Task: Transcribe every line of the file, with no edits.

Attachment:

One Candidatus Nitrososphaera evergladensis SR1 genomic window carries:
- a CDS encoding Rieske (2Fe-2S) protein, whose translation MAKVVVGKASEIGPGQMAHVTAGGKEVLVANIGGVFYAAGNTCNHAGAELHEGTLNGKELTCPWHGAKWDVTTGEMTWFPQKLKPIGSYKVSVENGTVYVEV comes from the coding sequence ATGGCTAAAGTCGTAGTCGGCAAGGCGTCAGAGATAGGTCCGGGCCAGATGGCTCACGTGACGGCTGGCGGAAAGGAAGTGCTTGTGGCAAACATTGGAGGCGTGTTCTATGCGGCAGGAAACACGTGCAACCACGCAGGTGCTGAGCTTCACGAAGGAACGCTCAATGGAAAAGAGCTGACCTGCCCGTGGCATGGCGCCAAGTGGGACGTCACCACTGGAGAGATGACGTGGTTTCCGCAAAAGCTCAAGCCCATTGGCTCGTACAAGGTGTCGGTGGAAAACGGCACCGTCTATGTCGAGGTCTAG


One Candidatus Nitrososphaera evergladensis SR1 genomic window carries:
- a CDS encoding Rieske (2Fe-2S) protein, whose translation MAKVVVGKASEIGPGQMAHVTAGGKEVLVANIGGVFYAAGNTCNHAGAELHEGTLNGKELTCPWHGAKWDVTTGEMTWFPQKLKPIGSYKVSVENGTVYVEV comes from the coding sequence ATGGCTAAAGTCGTAGTCGGCAAGGCGTCAGAGATAGGTCCGGGCCAGATGGCTCACGTGACGGCTGGCGGAAAGGAAGTGCTTGTGGCAAACATTGGAGGCGTGTTCTATGCGGCAGGAAACACGTGCAACCACGCAGGTGCTGAGCTTCACGAAGGAACGCTCAATGGAAAAGAGCTGACCTGCCCGTGGCATGGCGCCAAGTGGGACGTCACCACTGGAGAGATGACGTGGTTTCCGCAAAAGCTCAAGCCCATTGGCTCGTACAAGGTGTCGGTGGAAAACGGCACCGTCTATGTCGAGGTCTAG